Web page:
The Senate and House this week passed their own versions of the National Defense Authorization Act, both of which include a provision to change the names of bases. The Senate wording would form a commission that would have three years to work out a plan on how to approach the base name change. The version passed in the House calls for name changes within one year.Both houses passed the NDAA reauthorization with an overwhelming majority, meaning they could override any potential veto from Mr. Trump.
From now on, the two chambers will endeavor to reconcile the language of the two bills. As the name change of the bases has been addressed in both House and Senate bills, there will most likely be some type of language in the final bill that addresses this issue. Final passage of the bill is unlikely to happen until December of this year.
If Senate language survives, the committee will have until the end of December 2023 to determine how to act, which means Congress won’t have to make a decision on the bases in the near future.
Inhofe’s position is that changing the names of the bases should be left to the local communities.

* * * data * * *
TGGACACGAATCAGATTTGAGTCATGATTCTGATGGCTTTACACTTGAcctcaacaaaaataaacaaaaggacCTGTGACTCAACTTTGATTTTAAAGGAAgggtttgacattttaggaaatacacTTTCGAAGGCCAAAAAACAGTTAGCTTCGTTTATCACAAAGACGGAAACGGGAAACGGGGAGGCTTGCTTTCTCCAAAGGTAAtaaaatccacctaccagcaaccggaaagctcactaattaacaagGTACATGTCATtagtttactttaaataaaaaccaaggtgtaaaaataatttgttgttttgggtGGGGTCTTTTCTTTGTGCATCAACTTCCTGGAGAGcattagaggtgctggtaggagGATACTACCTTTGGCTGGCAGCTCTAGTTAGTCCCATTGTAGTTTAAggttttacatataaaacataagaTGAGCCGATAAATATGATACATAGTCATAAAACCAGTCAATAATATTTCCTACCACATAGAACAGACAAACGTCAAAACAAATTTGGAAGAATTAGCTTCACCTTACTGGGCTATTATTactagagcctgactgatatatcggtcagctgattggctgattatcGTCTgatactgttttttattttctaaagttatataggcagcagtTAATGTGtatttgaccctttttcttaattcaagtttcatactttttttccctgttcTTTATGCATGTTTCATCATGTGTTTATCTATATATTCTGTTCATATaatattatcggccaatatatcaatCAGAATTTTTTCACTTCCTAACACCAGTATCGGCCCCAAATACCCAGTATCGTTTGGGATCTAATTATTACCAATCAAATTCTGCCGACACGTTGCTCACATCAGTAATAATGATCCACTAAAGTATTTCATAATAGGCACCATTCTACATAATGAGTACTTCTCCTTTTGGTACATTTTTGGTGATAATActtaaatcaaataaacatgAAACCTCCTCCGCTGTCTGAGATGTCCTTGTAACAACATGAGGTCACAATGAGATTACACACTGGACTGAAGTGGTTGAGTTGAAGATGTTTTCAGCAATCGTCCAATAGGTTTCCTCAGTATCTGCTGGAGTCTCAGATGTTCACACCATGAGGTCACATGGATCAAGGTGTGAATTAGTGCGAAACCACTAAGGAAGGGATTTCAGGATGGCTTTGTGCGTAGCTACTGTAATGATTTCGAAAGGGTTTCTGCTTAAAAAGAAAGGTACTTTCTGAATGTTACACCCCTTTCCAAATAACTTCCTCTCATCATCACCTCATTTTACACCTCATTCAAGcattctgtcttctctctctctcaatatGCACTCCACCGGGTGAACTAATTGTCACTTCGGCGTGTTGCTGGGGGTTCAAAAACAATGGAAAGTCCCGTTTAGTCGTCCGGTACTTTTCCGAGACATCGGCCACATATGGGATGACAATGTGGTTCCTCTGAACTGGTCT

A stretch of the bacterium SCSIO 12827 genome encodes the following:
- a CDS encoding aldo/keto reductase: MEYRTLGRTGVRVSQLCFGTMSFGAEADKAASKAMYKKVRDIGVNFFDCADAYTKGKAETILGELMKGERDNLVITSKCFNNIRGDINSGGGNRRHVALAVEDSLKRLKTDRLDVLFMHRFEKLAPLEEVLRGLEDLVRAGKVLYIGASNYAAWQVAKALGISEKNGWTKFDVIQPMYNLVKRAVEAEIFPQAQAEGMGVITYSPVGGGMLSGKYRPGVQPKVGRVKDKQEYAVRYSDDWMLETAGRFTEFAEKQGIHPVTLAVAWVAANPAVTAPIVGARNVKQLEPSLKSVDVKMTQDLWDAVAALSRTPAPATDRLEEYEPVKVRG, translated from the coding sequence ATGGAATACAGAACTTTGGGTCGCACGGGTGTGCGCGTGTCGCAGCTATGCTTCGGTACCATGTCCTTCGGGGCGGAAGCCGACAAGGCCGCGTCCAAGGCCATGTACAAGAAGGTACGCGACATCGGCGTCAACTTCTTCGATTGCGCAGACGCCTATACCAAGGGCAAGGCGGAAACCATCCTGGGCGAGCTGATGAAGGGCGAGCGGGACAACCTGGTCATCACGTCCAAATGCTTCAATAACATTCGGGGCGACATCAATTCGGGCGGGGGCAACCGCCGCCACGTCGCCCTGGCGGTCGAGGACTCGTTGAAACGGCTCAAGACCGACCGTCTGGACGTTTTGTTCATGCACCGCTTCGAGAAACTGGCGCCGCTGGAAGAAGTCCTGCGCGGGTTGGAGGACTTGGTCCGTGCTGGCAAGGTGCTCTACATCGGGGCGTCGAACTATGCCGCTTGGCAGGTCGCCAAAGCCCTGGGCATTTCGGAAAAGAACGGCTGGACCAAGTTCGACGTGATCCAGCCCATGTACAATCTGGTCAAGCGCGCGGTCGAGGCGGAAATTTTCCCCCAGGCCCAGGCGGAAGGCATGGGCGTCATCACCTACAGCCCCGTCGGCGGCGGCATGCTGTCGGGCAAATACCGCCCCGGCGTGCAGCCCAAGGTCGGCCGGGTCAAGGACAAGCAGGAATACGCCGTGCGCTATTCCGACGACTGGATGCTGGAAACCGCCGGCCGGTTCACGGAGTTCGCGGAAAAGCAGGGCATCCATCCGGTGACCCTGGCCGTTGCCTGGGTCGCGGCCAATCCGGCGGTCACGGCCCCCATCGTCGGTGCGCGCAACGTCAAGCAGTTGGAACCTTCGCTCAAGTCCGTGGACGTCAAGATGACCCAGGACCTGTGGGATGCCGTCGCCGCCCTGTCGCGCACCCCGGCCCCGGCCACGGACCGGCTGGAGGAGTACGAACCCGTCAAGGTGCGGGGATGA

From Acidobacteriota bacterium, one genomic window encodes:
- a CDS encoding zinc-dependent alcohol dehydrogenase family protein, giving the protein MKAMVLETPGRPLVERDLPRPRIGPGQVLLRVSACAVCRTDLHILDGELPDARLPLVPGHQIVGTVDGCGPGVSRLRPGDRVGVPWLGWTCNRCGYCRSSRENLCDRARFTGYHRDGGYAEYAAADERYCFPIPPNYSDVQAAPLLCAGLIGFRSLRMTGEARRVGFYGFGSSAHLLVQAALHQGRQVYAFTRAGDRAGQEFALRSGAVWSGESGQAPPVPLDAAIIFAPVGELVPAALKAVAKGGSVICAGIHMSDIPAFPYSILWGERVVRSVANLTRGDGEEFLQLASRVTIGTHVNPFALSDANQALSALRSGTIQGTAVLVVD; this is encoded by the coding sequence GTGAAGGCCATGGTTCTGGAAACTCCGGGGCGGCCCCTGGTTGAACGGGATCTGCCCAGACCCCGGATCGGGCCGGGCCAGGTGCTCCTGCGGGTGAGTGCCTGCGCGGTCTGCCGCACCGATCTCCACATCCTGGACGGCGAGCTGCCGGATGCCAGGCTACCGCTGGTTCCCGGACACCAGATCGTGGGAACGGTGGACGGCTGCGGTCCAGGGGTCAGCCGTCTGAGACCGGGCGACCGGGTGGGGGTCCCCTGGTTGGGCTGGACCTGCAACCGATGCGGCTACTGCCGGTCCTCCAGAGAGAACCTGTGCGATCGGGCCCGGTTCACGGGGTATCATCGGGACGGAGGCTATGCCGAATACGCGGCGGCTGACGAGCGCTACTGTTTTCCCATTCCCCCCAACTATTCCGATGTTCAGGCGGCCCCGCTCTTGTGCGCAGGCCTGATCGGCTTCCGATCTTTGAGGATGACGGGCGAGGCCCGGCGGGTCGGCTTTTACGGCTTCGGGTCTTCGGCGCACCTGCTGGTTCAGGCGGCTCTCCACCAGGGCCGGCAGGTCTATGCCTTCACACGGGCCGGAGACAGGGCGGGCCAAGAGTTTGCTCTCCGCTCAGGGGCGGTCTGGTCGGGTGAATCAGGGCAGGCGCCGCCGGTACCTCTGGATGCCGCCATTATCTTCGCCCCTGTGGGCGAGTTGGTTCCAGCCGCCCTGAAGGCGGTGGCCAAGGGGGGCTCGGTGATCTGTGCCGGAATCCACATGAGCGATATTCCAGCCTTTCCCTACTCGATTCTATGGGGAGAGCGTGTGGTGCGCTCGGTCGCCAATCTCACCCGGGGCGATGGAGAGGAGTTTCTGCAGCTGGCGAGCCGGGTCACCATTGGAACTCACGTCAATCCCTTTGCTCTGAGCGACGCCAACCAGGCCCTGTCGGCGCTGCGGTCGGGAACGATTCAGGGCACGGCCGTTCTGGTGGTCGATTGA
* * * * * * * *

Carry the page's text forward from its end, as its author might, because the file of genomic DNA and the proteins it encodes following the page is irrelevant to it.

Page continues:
Inhofe said in an interview with The Oklahoman on Thursday that he had spoken to the president and would make sure the provision was not included in the final bill.
“We will make sure that this provision does not survive the bill,” Inhofe said. “I’m not going to say how at this point. ”
It is unclear how Inhofe would ensure that the provision is not included in the final bill, as the House is controlled by Democrats and may not agree to consider final legislation that does not include this measure. Senator Josh Hawley previously attempted to include an amendment to the NDAA that would prevent the bases from being renamed, but the amendment did not get a vote in the Senate.
White House press secretary Kayleigh McEnany told reporters on Friday to ask Inhofe how the senator plans to prevent name changes in the legislation. McEnany also noted that a June ABC News / Ipsos poll showed 56% of Americans oppose renaming military bases, saying “the president is on the side of the American people.”
There are ten US Army installations named after Confederate officials: Fort AP Hill in Virginia, Camp Beauregard in Louisiana, Fort Benning in Georgia, Fort Bragg in North Carolina, Fort Gordon in Georgia, Fort Hood in Texas, Fort Lee in Virginia, Fort Pickett in Virginia, Fort Polk in Louisiana and Fort Rucker in Alabama.
Mr Trump’s comments are part of a nationwide review of statues and monuments honoring Confederate officials and conquistadors. The House voted this week forof statues of Confederate officials of the Capitol. However, the future of the bill is uncertain in the Senate.
John Nolen contributed to this report.